Fig. 10
figure 10

3D view of structures R4 (A), I4 (B) and chain F (C) with 24–28 fragment colored red. Yellow fragments mark the locations of beta sheets

From among the analyzed structures, F1’s chain exhibits a particularly low RD(T-O-R) value, as shown in Fig. 11, where globular form was received with very little discordance between T and O profiles. In contrast, the highest RD(T-O-R) value was recorded for model I5’s chain, with its T and O profiles illustrated in Fig. 12. To allow further analysis and comparison with other models, a selection of them is shown in Figs. 13 and 14. They visualize what kind of wide variety of structures can be produced by highly specialized programs.

Fig. 11
figure 11

Presentation of structure F1: A theoretical (T: blue) and observed (O: red) hydrophobicity profiles; B 3D view. Red highlights in A and red fragments in B correspond to 11–16, 16–22 and 24–28 residue ranges

Fig. 12
figure 12

Presentation of structure I5: A theoretical (T: blue) and observed (O: red) hydrophobicity profiles; B 3D view. Red highlights in A and red fragments in B correspond to 11–16, 16–22 and 24–28 residue ranges

Fig. 13
figure 13

3D presentation of selected structures exhibiting RD(T-O-R) values calculated for the whole chain below 0.4 (exhibiting good accordance with FOD model): F2 (A), F3 (B) and I1 (C) with fragments 11–16, 16–22 and 24–28 in red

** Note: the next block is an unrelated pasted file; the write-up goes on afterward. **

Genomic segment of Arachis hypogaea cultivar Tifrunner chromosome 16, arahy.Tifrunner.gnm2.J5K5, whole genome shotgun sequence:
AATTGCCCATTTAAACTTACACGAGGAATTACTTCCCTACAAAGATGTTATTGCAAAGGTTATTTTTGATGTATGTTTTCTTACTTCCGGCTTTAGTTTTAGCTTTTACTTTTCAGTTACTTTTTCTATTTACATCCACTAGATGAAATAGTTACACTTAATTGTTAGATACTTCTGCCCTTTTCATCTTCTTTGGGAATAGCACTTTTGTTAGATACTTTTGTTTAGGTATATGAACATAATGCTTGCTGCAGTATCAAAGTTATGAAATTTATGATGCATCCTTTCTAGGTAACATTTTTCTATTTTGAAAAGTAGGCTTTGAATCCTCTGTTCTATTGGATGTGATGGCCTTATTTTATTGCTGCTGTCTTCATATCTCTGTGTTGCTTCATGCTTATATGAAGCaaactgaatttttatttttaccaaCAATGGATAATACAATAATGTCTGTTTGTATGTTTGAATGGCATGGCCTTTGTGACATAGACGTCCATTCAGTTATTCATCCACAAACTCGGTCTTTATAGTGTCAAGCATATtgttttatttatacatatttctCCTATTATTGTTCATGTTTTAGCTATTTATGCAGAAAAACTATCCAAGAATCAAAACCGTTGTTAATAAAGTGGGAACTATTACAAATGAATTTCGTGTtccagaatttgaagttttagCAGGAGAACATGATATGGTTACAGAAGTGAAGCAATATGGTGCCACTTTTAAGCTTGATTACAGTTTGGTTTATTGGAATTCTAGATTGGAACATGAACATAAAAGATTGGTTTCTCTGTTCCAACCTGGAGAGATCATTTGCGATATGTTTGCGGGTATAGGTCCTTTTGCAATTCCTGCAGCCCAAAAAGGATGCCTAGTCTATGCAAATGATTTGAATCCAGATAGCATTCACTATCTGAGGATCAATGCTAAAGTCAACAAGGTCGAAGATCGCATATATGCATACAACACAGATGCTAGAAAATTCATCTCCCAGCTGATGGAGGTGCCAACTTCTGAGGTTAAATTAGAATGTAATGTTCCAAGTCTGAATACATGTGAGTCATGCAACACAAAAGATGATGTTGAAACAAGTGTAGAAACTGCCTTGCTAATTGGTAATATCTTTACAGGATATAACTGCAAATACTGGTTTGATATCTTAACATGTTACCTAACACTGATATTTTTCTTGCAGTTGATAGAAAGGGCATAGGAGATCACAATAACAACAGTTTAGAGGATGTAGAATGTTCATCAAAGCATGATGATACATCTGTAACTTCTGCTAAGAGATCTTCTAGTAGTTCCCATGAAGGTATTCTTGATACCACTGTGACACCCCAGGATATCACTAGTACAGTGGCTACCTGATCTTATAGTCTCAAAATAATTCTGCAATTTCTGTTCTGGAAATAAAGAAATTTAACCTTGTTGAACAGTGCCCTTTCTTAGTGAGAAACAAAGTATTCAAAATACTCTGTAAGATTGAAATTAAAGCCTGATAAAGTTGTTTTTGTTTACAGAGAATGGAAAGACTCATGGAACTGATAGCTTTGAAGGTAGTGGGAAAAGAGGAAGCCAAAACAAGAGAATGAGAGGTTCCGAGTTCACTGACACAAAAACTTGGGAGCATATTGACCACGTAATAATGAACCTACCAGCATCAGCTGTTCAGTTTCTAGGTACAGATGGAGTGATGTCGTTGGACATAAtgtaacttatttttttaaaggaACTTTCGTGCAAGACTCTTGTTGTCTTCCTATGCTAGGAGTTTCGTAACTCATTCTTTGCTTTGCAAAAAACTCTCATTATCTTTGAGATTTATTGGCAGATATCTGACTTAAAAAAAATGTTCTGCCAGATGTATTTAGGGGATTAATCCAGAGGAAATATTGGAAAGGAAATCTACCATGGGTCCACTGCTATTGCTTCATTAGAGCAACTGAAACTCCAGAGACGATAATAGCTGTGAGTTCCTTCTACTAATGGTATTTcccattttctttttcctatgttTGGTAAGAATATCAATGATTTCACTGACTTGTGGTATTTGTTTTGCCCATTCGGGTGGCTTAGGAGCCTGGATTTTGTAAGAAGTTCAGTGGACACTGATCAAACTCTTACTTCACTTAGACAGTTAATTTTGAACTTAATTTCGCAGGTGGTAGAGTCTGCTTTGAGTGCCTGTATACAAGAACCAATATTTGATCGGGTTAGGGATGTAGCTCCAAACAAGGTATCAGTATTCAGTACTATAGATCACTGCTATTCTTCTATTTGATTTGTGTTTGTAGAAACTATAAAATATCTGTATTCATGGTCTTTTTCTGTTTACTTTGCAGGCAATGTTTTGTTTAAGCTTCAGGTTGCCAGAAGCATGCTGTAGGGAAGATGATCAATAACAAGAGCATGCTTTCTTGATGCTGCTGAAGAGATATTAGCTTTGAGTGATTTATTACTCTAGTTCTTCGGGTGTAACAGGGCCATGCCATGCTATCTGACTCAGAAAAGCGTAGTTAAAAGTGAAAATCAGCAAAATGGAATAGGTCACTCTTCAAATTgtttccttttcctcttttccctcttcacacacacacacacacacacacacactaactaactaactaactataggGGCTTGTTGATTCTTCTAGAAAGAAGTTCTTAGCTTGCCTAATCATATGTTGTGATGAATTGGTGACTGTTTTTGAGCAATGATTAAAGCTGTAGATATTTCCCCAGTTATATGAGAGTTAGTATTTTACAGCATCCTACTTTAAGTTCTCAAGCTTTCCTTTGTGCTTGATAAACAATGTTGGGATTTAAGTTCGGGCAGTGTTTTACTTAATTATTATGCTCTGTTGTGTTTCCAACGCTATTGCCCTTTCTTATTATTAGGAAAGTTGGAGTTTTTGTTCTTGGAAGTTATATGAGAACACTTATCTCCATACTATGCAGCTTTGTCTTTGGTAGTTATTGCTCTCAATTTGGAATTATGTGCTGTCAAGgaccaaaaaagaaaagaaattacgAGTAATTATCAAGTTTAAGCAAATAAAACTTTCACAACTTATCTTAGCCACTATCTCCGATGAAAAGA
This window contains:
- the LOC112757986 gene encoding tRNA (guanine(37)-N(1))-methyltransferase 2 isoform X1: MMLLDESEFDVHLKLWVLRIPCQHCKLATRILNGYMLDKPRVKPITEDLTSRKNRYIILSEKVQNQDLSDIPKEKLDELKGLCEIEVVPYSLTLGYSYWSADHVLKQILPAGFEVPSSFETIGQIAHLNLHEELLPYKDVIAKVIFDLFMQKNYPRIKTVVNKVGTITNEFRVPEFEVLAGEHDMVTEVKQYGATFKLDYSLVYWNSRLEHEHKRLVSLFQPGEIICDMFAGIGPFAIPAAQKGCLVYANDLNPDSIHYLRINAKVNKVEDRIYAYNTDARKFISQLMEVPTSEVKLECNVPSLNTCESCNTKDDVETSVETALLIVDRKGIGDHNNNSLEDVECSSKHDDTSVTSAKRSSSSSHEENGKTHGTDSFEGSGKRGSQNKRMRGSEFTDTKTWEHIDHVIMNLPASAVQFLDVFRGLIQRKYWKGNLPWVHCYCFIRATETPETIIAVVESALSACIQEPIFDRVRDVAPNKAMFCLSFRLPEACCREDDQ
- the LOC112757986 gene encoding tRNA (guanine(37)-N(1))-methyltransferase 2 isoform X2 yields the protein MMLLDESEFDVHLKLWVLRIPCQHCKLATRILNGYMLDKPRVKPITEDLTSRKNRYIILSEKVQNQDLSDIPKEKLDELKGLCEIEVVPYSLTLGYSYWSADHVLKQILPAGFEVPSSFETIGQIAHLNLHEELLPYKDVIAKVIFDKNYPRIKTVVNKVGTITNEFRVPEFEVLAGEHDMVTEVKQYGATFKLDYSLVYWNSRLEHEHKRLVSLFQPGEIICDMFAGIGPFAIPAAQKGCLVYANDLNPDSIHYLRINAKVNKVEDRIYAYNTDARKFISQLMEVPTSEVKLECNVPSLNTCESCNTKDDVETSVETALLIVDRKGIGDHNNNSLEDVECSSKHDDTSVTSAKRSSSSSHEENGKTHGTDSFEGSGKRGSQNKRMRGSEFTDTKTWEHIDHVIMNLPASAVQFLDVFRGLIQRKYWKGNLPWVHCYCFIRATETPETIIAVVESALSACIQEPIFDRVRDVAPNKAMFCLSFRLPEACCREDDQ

Fig. 14
figure 14

3D presentation of structures accordant with the FOD model: R1 (A), R2 (B) contrasted with the amyloid structure–chain F (C)—with fragments 11–16, 16–22 and 24–28 in red. Yellow fragments mark the locations of beta sheets

In summary, we can single out structure I5 as potentially susceptible to linear propagation via complexation of identically folded polypeptides. Structure I5 (random coil structural form) also exhibits a propensity for complexation, however its distribution of hydrophobicity does not reveal the characteristic sinusoidal pattern observed in amyloids [12].